Main Content

Recovering After Lower Limb Amputation

Activities of daily living

You may have to learn new ways to do daily activities after your amputation. Here is what you will learn to help you with the activities of daily living.

Transfer training

You will learn how to safely move from one surface to another:

  • on and off a bed
  • in and out of a wheelchair
  • on and off a toilet and chair
  • in and out of the bathtub or shower
  • in and out of a vehicle

You may need aids or equipment to safely do activities of daily living. You can rent, borrow, or buy different aids and adaptive equipment. Depending on your progress, you may need to get permanent equipment for your home to help you with your daily activities.

Your therapist will help determine any aids or equipment you may need.

Getting dressed

You can start to wear your own clothes soon after surgery. Choose loose and comfortable clothing that is easy to put on and take off.

If needed, your therapist may recommend some equipment to help you get dressed.

Bathing and hygiene

After your surgery, you may need help to bathe and shower safely. This could mean getting help from a support person or using adaptive equipment, such as a safety bars and a bath seat or bench.

Getting around

You will learn how to use a wheelchair in the hospital. Wheeling yourself around in a wheelchair can be hard work, but it is good exercise for your arms, heart and lungs.

If you still have your knee joint, you may also have an amputee board with a cushion to support your limb and prevent tightening of your knee.

Once your therapy team decides it is safe, you may learn to hop on your remaining foot using a walker or crutches.

Wheelchair safety

It’s important to practice wheelchair safety to prevent a fall. If you fall, you could hurt yourself and delay healing. Hurting yourself could mean you need to wait longer for a prosthesis.

When you are learning to use a wheelchair, always have someone nearby to help you.

While using your chair, remember to:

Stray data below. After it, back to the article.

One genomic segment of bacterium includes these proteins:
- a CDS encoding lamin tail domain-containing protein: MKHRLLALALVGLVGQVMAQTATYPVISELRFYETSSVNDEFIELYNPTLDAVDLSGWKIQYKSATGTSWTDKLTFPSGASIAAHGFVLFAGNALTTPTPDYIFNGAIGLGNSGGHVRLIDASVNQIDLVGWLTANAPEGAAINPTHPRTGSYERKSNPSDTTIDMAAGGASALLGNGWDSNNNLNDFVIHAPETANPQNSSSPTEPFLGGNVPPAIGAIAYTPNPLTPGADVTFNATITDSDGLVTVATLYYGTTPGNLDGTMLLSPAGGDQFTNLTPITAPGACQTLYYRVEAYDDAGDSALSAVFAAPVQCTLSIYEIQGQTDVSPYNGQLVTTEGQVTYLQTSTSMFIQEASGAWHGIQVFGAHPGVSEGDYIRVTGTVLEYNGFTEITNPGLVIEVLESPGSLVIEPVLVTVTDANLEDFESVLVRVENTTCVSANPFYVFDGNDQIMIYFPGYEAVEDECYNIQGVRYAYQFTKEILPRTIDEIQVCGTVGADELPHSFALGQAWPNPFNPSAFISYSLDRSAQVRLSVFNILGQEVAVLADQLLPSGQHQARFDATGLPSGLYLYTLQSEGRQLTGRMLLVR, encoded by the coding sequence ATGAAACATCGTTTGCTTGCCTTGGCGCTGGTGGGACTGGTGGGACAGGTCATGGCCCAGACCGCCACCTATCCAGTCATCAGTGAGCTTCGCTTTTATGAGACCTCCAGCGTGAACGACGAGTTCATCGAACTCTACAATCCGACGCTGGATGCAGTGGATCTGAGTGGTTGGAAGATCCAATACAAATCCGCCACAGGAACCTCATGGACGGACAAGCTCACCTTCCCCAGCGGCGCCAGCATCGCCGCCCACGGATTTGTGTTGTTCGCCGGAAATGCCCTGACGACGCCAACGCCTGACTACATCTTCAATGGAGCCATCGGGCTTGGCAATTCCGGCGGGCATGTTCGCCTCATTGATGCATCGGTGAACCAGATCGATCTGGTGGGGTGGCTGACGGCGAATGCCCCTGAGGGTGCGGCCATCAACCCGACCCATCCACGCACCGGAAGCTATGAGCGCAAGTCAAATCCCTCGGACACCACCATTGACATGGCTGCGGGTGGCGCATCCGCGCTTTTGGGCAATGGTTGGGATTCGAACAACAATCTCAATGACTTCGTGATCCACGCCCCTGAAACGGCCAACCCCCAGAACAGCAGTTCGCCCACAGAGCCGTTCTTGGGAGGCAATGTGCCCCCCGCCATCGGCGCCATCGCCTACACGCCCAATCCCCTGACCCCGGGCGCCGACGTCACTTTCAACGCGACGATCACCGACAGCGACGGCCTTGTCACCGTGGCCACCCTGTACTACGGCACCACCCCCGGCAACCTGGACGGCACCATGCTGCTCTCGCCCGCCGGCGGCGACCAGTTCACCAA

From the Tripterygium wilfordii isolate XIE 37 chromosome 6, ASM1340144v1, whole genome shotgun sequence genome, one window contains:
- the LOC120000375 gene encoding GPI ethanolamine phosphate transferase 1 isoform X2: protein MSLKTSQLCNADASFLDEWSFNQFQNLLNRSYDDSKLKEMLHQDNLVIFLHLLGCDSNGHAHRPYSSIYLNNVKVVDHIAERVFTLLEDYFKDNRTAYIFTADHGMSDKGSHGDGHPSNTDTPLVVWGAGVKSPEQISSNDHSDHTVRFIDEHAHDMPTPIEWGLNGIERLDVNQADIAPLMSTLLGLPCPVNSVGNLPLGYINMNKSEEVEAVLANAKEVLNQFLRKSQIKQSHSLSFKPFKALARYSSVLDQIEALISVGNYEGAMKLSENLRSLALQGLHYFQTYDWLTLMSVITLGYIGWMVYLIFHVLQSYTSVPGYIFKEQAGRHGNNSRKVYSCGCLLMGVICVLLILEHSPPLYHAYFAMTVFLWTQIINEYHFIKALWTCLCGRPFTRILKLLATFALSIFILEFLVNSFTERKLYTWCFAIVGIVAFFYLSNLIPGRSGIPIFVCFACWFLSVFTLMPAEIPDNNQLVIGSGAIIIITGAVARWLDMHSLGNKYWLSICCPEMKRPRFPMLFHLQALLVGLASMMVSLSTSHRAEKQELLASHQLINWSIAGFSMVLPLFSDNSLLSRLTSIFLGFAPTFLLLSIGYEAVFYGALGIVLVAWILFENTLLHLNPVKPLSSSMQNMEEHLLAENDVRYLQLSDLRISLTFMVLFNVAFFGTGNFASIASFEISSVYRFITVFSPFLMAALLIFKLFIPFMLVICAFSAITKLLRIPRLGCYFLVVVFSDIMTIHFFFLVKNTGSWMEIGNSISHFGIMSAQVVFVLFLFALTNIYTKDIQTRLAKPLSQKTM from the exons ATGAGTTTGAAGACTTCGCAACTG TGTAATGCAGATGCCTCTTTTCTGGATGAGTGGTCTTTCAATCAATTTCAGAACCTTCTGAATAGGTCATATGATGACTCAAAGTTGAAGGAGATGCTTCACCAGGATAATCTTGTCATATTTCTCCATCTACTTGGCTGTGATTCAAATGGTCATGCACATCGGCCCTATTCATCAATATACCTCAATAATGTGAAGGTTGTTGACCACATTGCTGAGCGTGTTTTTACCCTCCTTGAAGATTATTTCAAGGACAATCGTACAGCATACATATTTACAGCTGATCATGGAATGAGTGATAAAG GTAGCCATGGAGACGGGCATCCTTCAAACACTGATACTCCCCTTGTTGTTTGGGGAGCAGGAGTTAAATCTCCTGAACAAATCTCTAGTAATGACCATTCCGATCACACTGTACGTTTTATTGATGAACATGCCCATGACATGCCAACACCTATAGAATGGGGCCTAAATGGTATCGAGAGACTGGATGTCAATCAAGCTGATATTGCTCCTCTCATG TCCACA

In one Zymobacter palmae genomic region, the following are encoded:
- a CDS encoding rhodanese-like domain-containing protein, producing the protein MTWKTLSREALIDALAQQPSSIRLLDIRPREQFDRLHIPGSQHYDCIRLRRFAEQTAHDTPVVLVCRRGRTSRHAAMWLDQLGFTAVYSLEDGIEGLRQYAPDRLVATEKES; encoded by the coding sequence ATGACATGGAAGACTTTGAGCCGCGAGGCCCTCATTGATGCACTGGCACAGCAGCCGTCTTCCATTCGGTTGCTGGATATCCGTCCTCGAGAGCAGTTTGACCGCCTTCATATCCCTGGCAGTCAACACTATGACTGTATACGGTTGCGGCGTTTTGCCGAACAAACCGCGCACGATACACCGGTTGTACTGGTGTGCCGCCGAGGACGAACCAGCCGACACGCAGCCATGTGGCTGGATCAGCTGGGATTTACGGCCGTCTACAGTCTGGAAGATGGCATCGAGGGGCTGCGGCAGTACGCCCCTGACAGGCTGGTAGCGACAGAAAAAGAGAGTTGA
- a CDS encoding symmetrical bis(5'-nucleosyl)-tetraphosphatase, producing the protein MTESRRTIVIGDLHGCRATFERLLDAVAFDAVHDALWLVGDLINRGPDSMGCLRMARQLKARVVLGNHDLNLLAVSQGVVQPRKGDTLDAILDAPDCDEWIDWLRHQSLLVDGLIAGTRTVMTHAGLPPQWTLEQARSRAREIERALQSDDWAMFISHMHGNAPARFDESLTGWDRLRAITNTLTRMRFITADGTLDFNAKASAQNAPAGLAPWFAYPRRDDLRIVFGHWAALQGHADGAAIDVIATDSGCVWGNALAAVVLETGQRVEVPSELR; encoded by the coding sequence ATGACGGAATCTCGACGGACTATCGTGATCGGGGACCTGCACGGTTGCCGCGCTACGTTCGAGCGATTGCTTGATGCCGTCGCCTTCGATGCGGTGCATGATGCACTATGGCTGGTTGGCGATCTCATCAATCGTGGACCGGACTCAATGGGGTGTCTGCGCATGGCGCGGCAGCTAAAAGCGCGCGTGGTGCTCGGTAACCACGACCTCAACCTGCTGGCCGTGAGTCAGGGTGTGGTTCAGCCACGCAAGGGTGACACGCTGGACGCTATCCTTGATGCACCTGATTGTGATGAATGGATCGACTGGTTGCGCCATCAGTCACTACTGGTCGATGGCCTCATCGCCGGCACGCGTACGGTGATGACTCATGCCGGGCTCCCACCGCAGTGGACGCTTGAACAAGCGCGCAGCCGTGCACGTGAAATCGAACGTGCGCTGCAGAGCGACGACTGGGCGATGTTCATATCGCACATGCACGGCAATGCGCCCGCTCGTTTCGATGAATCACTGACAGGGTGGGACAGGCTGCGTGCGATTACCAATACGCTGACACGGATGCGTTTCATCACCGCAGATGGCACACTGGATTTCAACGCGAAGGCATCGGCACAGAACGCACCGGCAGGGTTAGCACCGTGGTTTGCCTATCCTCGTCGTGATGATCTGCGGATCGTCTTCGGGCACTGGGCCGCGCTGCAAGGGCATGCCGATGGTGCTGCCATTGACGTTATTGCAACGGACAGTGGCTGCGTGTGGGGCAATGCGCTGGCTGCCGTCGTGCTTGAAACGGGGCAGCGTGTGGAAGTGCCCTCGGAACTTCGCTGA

• go slowly
  • know what is going on around you
  • be careful going through doorways and around corners, especially in busy areas
  • go up or down the middle of ramps, not along the sides

Use the wheelchair brakes when you:

  • are stopped
  • plan to get in or out of the wheelchair
  • want to pick something up off the ground
  • want to reach for something
  • are in a wheelchair taxi, bus, rail transit or other vehicle

Never use the brakes to slow down because you could fall out of your chair. Instead, use your hands on the hand rims to slow your speed (such as when going downhill).

Move your footrests and amputee board out of the way when you:

  • get out of your wheelchair
  • want to pick something up off the ground
  • want to reach for something

Before buying or borrowing a wheelchair, have an occupational or physical therapist help you find a chair that will best meet your needs. Make sure the wheelchair has anti-tippers, so it does not tip backwards.

Chores and daily tasks

Regular tasks such as shopping, cooking, laundry, housekeeping, banking, and getting around in your community can be challenging after amputation.

You may need help at first. And you may need to find other ways to do these tasks. For example, you could do online banking instead of travelling to the branch, or sitting while you are preparing a meal instead of standing at the kitchen counter.

Talk with your healthcare team about what community supports are available. There are many types of companies that can help with these tasks. (Some will have a fee.)​

Go to Top